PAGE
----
The Benefits and Risk of Running from 1982


Research Paper Title

An Epidemiologic Study of the Benefits and Risks of Running.

Abstract

To better estimate rates of certain benefits and risks of recreational running, we sent questionnaires to 1,250 randomly selected male and 1,250 female registrants for a 10-km road race. The response rate was 55% for men and 58% for women. Telephone interviews of a randomly selected group of non-respondents indicated that the only significant differences between respondents and non-respondents were that:

  1. Respondents were older than non-respondents;
  2. More male non-respondents had stopped running during the year after the race; and
  3. More male non-respondents had been hit by thrown objects.

One year after the race; 89% of male and 79% of female respondents were still running regularly. Eighty-one percent of men and 75% of women who smoked cigarettes when they began running had stopped smoking after beginning recreational running.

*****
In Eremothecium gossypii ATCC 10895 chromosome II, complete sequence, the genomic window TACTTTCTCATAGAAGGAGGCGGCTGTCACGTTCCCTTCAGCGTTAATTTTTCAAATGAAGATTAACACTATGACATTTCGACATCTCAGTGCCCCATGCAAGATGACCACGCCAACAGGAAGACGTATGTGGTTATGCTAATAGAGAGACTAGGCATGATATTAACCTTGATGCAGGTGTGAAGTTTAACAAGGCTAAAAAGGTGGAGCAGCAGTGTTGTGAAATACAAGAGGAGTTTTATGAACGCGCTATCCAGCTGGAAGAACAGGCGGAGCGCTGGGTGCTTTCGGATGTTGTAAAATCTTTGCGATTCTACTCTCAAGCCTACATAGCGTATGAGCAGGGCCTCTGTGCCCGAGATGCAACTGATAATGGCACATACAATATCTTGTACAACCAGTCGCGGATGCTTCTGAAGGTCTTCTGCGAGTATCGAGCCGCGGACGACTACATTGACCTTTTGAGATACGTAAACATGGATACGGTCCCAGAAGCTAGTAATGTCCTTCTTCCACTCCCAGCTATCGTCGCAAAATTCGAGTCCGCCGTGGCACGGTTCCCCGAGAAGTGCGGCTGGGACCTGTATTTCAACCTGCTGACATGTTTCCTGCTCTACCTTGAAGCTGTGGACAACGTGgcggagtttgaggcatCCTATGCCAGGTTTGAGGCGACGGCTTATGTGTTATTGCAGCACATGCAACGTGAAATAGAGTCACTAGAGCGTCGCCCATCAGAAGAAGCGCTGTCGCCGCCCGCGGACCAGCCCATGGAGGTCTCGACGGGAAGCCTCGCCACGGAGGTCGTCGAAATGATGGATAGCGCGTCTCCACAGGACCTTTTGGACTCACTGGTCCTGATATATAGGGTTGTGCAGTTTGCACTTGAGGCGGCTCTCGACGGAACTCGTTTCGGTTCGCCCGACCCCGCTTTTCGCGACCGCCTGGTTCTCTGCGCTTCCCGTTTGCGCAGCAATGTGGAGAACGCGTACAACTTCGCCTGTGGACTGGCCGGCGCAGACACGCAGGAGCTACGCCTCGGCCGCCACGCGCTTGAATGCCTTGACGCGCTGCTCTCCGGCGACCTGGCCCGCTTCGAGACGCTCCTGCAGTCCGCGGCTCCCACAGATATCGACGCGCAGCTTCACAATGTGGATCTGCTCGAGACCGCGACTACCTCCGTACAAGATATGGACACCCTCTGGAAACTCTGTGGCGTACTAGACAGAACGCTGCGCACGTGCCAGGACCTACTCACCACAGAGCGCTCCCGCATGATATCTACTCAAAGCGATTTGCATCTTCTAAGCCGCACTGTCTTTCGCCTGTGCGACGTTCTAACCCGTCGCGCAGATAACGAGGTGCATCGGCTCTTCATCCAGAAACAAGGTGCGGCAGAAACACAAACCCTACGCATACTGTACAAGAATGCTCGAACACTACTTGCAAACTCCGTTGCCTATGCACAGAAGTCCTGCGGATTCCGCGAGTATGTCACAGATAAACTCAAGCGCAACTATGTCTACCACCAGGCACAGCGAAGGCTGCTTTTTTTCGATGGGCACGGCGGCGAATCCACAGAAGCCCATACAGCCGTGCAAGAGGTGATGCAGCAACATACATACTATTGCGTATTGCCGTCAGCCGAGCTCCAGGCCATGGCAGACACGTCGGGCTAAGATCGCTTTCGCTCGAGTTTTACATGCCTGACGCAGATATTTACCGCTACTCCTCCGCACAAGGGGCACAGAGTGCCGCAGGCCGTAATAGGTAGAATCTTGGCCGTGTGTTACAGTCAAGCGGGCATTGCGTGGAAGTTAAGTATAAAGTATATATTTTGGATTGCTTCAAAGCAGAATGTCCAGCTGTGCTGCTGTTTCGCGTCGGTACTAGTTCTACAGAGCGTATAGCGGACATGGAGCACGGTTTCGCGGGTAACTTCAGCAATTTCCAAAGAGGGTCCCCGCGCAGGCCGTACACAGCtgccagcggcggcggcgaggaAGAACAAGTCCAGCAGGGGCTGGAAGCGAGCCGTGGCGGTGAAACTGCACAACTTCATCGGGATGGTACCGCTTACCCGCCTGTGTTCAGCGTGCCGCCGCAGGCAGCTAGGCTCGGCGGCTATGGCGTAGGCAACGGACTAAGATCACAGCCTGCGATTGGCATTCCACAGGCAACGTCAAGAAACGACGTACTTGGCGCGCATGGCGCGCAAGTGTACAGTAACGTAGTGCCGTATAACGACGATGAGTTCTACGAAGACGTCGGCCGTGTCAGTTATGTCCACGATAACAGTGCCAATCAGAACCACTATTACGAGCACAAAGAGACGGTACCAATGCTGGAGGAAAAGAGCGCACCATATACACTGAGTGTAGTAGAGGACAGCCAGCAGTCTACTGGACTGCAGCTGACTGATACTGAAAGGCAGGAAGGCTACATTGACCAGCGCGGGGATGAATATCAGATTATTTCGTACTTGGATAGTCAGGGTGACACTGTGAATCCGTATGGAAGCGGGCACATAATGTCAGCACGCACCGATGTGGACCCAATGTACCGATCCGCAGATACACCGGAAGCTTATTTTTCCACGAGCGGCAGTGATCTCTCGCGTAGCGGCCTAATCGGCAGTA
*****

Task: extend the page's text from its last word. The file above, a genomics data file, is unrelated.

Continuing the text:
Giving up smoking was significantly more common for current runners than for ‘retired’ runners. Weight loss was commonly associated with running and was greater in those persons who were overweight when they began running. More than a third of respondents had a musculoskeletal injury attributed to running in the year after the race and about one seventh of all respondents sought medical consultation for their injury. The risk of injury increased with increasing weekly mileage. This study uses epidemiologic methods to quantify some of the benefits and risks of running.

Reference

Koplan, J.P., Powell, K.E., Sikes, K., et al. (1982) An Epidemiologic Study of the Benefits and Risks of Running. Journal of the American Medical Association. 1982;248(23):3118-3121. doi:10.1001/jama.1982.03330230030026.

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